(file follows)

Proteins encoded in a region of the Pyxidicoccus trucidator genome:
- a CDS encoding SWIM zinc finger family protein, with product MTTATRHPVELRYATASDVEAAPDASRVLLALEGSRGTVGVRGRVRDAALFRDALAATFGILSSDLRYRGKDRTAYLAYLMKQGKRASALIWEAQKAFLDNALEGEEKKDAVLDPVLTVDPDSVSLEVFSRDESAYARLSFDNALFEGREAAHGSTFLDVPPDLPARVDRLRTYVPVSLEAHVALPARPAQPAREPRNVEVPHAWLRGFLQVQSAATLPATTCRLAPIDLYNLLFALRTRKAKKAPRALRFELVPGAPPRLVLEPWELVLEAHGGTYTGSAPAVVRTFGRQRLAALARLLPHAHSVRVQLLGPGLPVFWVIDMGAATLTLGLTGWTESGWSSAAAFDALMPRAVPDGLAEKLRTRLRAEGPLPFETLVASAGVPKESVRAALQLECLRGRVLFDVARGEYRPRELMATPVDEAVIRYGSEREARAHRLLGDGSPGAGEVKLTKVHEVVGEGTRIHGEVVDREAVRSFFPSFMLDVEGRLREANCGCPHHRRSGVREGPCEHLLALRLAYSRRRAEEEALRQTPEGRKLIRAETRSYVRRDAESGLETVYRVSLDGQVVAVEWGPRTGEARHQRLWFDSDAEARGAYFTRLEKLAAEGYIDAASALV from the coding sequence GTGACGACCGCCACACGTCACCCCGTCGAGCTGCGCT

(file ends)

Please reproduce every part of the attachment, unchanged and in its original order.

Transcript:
Proteins encoded in a region of the Pyxidicoccus trucidator genome:
- a CDS encoding SWIM zinc finger family protein, with product MTTATRHPVELRYATASDVEAAPDASRVLLALEGSRGTVGVRGRVRDAALFRDALAATFGILSSDLRYRGKDRTAYLAYLMKQGKRASALIWEAQKAFLDNALEGEEKKDAVLDPVLTVDPDSVSLEVFSRDESAYARLSFDNALFEGREAAHGSTFLDVPPDLPARVDRLRTYVPVSLEAHVALPARPAQPAREPRNVEVPHAWLRGFLQVQSAATLPATTCRLAPIDLYNLLFALRTRKAKKAPRALRFELVPGAPPRLVLEPWELVLEAHGGTYTGSAPAVVRTFGRQRLAALARLLPHAHSVRVQLLGPGLPVFWVIDMGAATLTLGLTGWTESGWSSAAAFDALMPRAVPDGLAEKLRTRLRAEGPLPFETLVASAGVPKESVRAALQLECLRGRVLFDVARGEYRPRELMATPVDEAVIRYGSEREARAHRLLGDGSPGAGEVKLTKVHEVVGEGTRIHGEVVDREAVRSFFPSFMLDVEGRLREANCGCPHHRRSGVREGPCEHLLALRLAYSRRRAEEEALRQTPEGRKLIRAETRSYVRRDAESGLETVYRVSLDGQVVAVEWGPRTGEARHQRLWFDSDAEARGAYFTRLEKLAAEGYIDAASALV from the coding sequence GTGACGACCGCCACACGTCACCCCGTCGAGCTGCGCT